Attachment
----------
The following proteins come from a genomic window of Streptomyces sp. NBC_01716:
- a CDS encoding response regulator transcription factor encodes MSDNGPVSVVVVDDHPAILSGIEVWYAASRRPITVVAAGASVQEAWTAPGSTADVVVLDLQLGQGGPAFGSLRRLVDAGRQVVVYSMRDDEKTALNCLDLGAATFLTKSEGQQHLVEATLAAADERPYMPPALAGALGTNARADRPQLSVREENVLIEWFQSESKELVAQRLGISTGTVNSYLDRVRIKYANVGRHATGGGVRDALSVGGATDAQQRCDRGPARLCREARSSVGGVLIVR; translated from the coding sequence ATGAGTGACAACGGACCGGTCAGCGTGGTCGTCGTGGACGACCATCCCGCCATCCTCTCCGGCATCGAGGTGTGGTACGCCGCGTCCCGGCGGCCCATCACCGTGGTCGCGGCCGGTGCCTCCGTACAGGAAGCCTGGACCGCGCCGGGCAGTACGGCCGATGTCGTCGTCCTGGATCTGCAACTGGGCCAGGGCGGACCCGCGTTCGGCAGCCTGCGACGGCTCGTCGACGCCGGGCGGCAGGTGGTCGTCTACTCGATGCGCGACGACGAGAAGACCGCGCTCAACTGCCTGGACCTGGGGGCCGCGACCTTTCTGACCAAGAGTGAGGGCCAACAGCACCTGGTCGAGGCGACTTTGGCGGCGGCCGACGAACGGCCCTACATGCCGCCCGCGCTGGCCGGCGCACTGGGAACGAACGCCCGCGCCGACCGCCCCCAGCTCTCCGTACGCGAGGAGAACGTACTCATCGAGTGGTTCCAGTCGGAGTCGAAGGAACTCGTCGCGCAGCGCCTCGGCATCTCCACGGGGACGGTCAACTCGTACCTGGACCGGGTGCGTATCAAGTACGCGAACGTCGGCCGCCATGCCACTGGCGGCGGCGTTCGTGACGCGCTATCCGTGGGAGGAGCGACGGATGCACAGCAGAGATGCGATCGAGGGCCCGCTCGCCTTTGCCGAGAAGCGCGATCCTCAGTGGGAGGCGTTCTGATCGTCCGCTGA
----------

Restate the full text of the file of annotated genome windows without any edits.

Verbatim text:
The following proteins come from a genomic window of Streptomyces sp. NBC_01716:
- a CDS encoding response regulator transcription factor encodes MSDNGPVSVVVVDDHPAILSGIEVWYAASRRPITVVAAGASVQEAWTAPGSTADVVVLDLQLGQGGPAFGSLRRLVDAGRQVVVYSMRDDEKTALNCLDLGAATFLTKSEGQQHLVEATLAAADERPYMPPALAGALGTNARADRPQLSVREENVLIEWFQSESKELVAQRLGISTGTVNSYLDRVRIKYANVGRHATGGGVRDALSVGGATDAQQRCDRGPARLCREARSSVGGVLIVR; translated from the coding sequence ATGAGTGACAACGGACCGGTCAGCGTGGTCGTCGTGGACGACCATCCCGCCATCCTCTCCGGCATCGAGGTGTGGTACGCCGCGTCCCGGCGGCCCATCACCGTGGTCGCGGCCGGTGCCTCCGTACAGGAAGCCTGGACCGCGCCGGGCAGTACGGCCGATGTCGTCGTCCTGGATCTGCAACTGGGCCAGGGCGGACCCGCGTTCGGCAGCCTGCGACGGCTCGTCGACGCCGGGCGGCAGGTGGTCGTCTACTCGATGCGCGACGACGAGAAGACCGCGCTCAACTGCCTGGACCTGGGGGCCGCGACCTTTCTGACCAAGAGTGAGGGCCAACAGCACCTGGTCGAGGCGACTTTGGCGGCGGCCGACGAACGGCCCTACATGCCGCCCGCGCTGGCCGGCGCACTGGGAACGAACGCCCGCGCCGACCGCCCCCAGCTCTCCGTACGCGAGGAGAACGTACTCATCGAGTGGTTCCAGTCGGAGTCGAAGGAACTCGTCGCGCAGCGCCTCGGCATCTCCACGGGGACGGTCAACTCGTACCTGGACCGGGTGCGTATCAAGTACGCGAACGTCGGCCGCCATGCCACTGGCGGCGGCGTTCGTGACGCGCTATCCGTGGGAGGAGCGACGGATGCACAGCAGAGATGCGATCGAGGGCCCGCTCGCCTTTGCCGAGAAGCGCGATCCTCAGTGGGAGGCGTTCTGATCGTCCGCTGA